It doesn’t take much for me to find myself identifying with the horrific situation at First Baptist Church in Southerland Springs, Texas.
In some ways I identify with this situation because I am very familiar with Texas. While I have lived in the New York City area for the last eleven years, I spent the first 33 years of my life in Texas. I am familiar with some small Texas towns and I am familiar with this area near San Antonio.
I can also identify with this situation because of the fact this involves a Southern Baptist Church. I have been a member of a Southern Baptist Church all of my life. I grew up with my Dad pastoring Southern Baptist Churches and I have been a pastor at a Southern Baptist Church for about 20 years. Some of the churches where I have served were not so different than First Baptist Church of Southerland Springs, Texas.
Finally, I can identify with this situation because I have a 14 year-old daughter. I cannot imagine the immense pain that Pastor Frank and Sherri Pomeroy are facing this morning. This couple has demonstrated tremendous faith and hope in who Jesus is and the confident Hope that we have in Him. Still, I know that their hearts are aching with the devastating loss of their daughter and the 25 other congregants who gathered to worship together this past Sunday.
Because many of us can identify with certain aspects of gathering as a church on a weekly basis, several people have pointed out that this tragic event could happen anywhere and at anytime. Yet, it has also been noted, that because we are a part of the greater Church, the Body of Christ, we are to identify and grieve with these dear brothers and sisters in Christ.
We are to mourn with them and we are to grieve with them.
But, there is one more aspect of this tragic and horrific event where I can identify. I don’t really want to identify in this way. There is a part of me that resists thinking in this way.
But, in the silence of this early morning, God has prompted me and convicted me to see that the same evil that was shown and demonstrated in the unfathomable events of Southerland Springs lives inside of me as well.
I could never imagine under any circumstances, in any scenario, under the worst of conditions, that I would be someone capable of committing the horrors and the atrocities that occurred two days ago. So, it may sound like an exaggeration to say that I can identify with evil living inside of me.
But, the truth is, I have done things that I did not think that I was capable of doing.
I have done things that I knew were wrong.
I have ignored what was right,
I have ignored the warnings,
I have ignored the Voice in my head,
I have ignored the conviction of my heart,
I have ignored the consequences,
I have ignored the people who loved me,
I have ignored the teachings of the Bible,
And ignored God Himself.
I have done things that I said I would never do, and not done things that I know that I should do.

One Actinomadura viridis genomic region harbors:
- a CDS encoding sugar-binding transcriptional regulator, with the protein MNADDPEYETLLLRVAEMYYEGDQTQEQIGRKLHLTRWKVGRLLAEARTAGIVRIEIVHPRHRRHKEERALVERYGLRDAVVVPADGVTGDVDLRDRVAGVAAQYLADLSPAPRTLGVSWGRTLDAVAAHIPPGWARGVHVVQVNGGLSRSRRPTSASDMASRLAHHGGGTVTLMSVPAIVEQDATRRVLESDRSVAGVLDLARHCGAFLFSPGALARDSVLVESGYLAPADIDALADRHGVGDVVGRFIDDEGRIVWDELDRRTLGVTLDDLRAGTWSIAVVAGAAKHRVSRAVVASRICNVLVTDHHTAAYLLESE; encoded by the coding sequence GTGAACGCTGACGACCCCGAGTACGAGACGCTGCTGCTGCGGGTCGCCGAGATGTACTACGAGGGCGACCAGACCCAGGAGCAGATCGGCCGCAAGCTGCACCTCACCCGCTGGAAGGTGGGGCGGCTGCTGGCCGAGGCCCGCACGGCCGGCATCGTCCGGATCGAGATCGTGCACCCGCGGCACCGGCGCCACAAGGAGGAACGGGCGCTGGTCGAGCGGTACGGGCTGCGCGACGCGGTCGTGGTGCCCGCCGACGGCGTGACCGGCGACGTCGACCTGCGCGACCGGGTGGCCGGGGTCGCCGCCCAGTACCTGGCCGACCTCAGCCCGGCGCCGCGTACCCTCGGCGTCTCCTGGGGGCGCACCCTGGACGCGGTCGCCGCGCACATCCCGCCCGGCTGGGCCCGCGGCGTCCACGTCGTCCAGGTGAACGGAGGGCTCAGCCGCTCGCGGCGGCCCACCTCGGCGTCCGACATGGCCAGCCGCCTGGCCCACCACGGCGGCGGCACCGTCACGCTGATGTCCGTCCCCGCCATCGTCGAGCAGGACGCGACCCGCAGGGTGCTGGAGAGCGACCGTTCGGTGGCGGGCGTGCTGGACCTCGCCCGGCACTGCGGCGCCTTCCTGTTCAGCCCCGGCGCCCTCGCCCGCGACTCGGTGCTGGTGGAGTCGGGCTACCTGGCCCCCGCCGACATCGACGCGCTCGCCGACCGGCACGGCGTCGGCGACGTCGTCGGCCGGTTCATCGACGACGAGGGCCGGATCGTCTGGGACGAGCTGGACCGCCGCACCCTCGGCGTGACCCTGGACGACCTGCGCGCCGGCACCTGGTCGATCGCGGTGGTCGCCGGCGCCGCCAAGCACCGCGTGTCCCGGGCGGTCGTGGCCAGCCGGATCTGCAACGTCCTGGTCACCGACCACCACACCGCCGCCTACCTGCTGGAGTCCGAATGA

I know that my actions and the sins that I have committed do not have the implications or consequences of those committed in Southerland Springs.
But, I also know that we have to be careful not to label or quantify degrees of evil.
The Book of James in the New Testament tells us that sin begins with a thought, and that sinful thoughts leads to action, and these sinful actions lead to death.
All sin leads to death. Every sin leads to death. My sin leads to death.
I hate and abhor the sinful and senseless murders that took place in Southerland Springs, Texas.
I hate the sinful and senseless murders that took place in Las Vegas last month and New York City last week.
But, I have no righteousness on my own. I am not better than any other person on this planet.
This is why Jesus matters so much to me.
Jesus has rescued me.
Jesus has redeemed me.
Jesus has reconciled me.
Jesus has restored me.
But, Jesus has also declared me as righteous. (Romans 4:5)
I am no longer left to my own devices, my own thoughts, and my own desires.
I am no longer a slave to sin and I am no longer condemned.
I am rescued. I am redeemed. I am reconciled. I am restored.
Yet, I can take no credit. I have no righteousness.
We should pray for First Baptist Church of Southerland Springs, Texas and their entire community.
We should pray for our country to adopt measures and laws to protect each and every citizen.
But, let’s also pray that each and every person will turn from the way that seems right to us and trust in the righteousness of God Himself.
As we are praying, let’s pray that people, that all 7 billion people alive on this planet right now, would experience the freedom that comes from being rescued, redeemed, reconciled, and restored.
Jesus is the only hope for Southerland Springs, Texas.
Jesus is the only hope for New York City.
Jesus is the only hope for the United States of America.
Jesus is the only hope for our world.
Jesus is the only hope for me.